Tag Archives: amazon

New at ILM SFO 2014: Brad Stone, Author, ‘The Everything Store: Jeff Bezos and the Age of Amazon’

Local’s 800 lb. gorilla is always Amazon. It has already had a huge impact on retail via showrooming. Now it has invaded Groceries, and is heading towards Services. Plus it wants to provide a full range of promotional and fulfillment services for SMBs via Amazon Offers, Amazon Web Services and other services.

At Leading in Local: Interactive Local Media, which is Dec. 3-5 at the SFO Hyatt, we’ll talk up and down Amazon and its impact on local with Brad Stone, the author of “The Everything Store: Jeff Bezos and the Age of Amazon.” (We’ll probably get some copies as door prizes for audience members). Stone, who won the Business Book of the Year award for The Everything Store, also serves as Bloomberg Businessweek’s senior writer in San Francisco.

The show itself continues to build and build — it is likely to be one of the biggest yet.

Some of the highlights of the two-and-a-half-day show — out of many — include a keynote from Pinterest VP Joel Meek; two sessions dedicated to Google and its transformation of local; a VC session with Mucker Labs’ Will Hsu and Comcast Venture’s Michael Yang; a keynote from YP CMO Allison Checchi; a keynote from Yodle CEO Court Cunningham as Yodle preps its IPO; and a dual keynote from Deseret Media’s Clark Gilbert and Chris Lee, taking the lessons of disruptive media to heart in their remaking of the media company. Gilbert and Lee recently did a briefing for the BIA/Kelsey analysts – it was, by far, the most enlightening briefing for us this year.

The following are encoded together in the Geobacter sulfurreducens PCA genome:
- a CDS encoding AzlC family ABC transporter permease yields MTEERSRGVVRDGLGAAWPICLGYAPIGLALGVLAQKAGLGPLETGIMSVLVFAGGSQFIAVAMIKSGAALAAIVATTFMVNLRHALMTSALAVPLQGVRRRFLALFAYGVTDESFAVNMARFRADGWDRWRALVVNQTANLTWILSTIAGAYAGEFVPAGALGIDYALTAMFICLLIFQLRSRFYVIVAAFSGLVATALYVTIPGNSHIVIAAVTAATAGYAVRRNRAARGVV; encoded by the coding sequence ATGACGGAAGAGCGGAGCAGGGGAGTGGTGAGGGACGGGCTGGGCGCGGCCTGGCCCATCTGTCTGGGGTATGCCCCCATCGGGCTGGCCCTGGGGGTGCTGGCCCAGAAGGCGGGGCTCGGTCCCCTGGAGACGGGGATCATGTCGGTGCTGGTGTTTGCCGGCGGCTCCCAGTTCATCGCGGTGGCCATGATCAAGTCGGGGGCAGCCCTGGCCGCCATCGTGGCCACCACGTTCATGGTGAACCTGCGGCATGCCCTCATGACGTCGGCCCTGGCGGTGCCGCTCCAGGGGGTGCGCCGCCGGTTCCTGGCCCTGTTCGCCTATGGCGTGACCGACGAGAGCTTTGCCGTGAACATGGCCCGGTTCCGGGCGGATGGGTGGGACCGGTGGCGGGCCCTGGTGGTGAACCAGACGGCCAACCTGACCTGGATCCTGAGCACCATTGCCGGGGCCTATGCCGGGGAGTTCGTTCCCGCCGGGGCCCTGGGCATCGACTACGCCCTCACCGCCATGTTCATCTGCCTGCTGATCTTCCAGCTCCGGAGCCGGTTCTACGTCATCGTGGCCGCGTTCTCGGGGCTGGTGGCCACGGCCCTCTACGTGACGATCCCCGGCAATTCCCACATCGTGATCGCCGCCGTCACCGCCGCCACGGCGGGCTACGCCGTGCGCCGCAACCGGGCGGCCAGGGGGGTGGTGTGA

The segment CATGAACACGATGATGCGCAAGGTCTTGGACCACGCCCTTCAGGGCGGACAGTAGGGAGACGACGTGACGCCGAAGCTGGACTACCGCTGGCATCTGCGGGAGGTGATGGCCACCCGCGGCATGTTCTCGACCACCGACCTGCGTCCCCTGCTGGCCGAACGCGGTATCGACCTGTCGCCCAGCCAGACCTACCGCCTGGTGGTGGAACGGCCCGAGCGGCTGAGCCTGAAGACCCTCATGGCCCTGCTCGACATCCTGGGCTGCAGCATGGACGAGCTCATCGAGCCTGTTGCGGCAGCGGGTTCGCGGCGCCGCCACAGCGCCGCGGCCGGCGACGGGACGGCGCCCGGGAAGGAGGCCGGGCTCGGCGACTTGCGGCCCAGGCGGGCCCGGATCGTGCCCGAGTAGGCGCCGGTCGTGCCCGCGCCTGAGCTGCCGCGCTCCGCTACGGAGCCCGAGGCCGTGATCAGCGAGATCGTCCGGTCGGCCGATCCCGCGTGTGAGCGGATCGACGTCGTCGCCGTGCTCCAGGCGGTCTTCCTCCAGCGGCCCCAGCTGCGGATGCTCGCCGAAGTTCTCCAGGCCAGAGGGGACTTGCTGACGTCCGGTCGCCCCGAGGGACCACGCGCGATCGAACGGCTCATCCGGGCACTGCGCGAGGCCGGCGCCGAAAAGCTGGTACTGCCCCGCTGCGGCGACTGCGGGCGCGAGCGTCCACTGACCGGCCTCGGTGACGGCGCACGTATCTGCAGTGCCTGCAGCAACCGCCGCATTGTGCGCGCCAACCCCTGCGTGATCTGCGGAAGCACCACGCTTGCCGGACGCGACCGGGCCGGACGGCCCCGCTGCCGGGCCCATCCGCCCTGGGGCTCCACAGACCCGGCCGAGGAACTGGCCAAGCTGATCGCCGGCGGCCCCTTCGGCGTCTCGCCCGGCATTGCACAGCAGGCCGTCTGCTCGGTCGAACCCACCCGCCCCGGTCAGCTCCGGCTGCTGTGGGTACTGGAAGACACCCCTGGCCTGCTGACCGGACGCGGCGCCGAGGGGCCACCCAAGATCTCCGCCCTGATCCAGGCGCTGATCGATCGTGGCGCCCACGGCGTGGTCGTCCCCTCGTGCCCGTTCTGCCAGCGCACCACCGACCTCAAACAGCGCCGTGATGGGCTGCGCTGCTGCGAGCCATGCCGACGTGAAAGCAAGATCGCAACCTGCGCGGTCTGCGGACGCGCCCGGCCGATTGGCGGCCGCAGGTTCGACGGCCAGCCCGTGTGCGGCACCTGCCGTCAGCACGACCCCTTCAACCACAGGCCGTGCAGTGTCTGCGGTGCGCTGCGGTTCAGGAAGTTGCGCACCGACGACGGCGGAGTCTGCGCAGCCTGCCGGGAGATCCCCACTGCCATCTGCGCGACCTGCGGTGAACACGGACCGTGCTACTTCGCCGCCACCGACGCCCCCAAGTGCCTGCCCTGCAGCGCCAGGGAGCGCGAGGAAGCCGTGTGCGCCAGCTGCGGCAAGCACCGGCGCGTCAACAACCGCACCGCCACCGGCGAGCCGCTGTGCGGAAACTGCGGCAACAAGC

We’ll also be presenting a great deal of cutting-edge BIA/Kelsey research, including findings from our exclusive survey of top loyalty executives, where we have worked to see what is working, what is not and where the momentum lies. Great insights are coming in. The Cardlinx Association has partnered with us on the survey, and Cardlinx head Silvio Tavres will be co-presenting.


Author Brad Stone, Recipient of Business Book of The Year

Is Amazon Testing a Local Marketplace?

Amazon has been reported to be prepping a local services marketplace test in one market. If the article is accurate, this effort won’t necessarily be adopted into a nationwide product – Amazon frequently tests product concepts — but should be watched with interest.

Amazon Marketplace – or whatever its final branding – would complement existing Amazon services in local, including Amazon Local, a Groupon-like deals entity now in dozens of markets; and Amazon Fresh, which is providing grocery delivery service in Seattle, San Francisco and southern California. (Amazon also touches the local marketplace via Amazon Web Services and Amazon Payments, both of which provide digital infrastructure support for local merchants.)

If launched, Amazon Marketplace would fit into the company’s mission of making it easier for consumers to make informed decisions on purchases and to buy goods and services. It would also help source deals at the local level for Amazon Local. Amazon may be frustrated at the difficulty of sourcing deals through third parties, and the expense of a local sales force, which is mostly used to sell to local retailers. As described, Marketplace would be an automated product.